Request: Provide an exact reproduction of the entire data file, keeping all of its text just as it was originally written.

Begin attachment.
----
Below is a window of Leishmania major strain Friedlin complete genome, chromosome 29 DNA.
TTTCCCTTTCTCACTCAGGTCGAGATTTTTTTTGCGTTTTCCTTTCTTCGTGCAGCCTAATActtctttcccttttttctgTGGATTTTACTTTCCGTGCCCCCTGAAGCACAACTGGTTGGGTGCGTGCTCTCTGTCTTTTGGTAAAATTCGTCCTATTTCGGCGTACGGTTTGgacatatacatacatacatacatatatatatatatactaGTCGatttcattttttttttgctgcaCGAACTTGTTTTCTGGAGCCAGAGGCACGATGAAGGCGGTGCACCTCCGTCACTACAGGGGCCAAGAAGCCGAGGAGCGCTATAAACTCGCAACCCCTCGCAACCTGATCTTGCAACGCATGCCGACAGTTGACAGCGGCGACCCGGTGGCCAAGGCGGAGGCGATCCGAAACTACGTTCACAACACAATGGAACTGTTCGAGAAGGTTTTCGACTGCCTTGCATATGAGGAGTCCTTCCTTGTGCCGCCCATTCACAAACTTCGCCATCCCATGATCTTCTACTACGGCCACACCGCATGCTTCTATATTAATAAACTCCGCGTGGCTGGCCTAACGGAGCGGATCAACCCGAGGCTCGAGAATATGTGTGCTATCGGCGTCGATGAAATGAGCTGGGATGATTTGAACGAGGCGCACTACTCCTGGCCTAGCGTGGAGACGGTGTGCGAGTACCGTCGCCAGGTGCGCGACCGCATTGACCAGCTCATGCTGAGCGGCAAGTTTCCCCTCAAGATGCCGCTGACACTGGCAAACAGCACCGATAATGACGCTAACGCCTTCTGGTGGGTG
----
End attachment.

Below is a window of Leishmania major strain Friedlin complete genome, chromosome 29 DNA.
TTTCCCTTTCTCACTCAGGTCGAGATTTTTTTTGCGTTTTCCTTTCTTCGTGCAGCCTAATActtctttcccttttttctgTGGATTTTACTTTCCGTGCCCCCTGAAGCACAACTGGTTGGGTGCGTGCTCTCTGTCTTTTGGTAAAATTCGTCCTATTTCGGCGTACGGTTTGgacatatacatacatacatacatatatatatatatactaGTCGatttcattttttttttgctgcaCGAACTTGTTTTCTGGAGCCAGAGGCACGATGAAGGCGGTGCACCTCCGTCACTACAGGGGCCAAGAAGCCGAGGAGCGCTATAAACTCGCAACCCCTCGCAACCTGATCTTGCAACGCATGCCGACAGTTGACAGCGGCGACCCGGTGGCCAAGGCGGAGGCGATCCGAAACTACGTTCACAACACAATGGAACTGTTCGAGAAGGTTTTCGACTGCCTTGCATATGAGGAGTCCTTCCTTGTGCCGCCCATTCACAAACTTCGCCATCCCATGATCTTCTACTACGGCCACACCGCATGCTTCTATATTAATAAACTCCGCGTGGCTGGCCTAACGGAGCGGATCAACCCGAGGCTCGAGAATATGTGTGCTATCGGCGTCGATGAAATGAGCTGGGATGATTTGAACGAGGCGCACTACTCCTGGCCTAGCGTGGAGACGGTGTGCGAGTACCGTCGCCAGGTGCGCGACCGCATTGACCAGCTCATGCTGAGCGGCAAGTTTCCCCTCAAGATGCCGCTGACACTGGCAAACAGCACCGATAATGACGCTAACGCCTTCTGGTGGGTG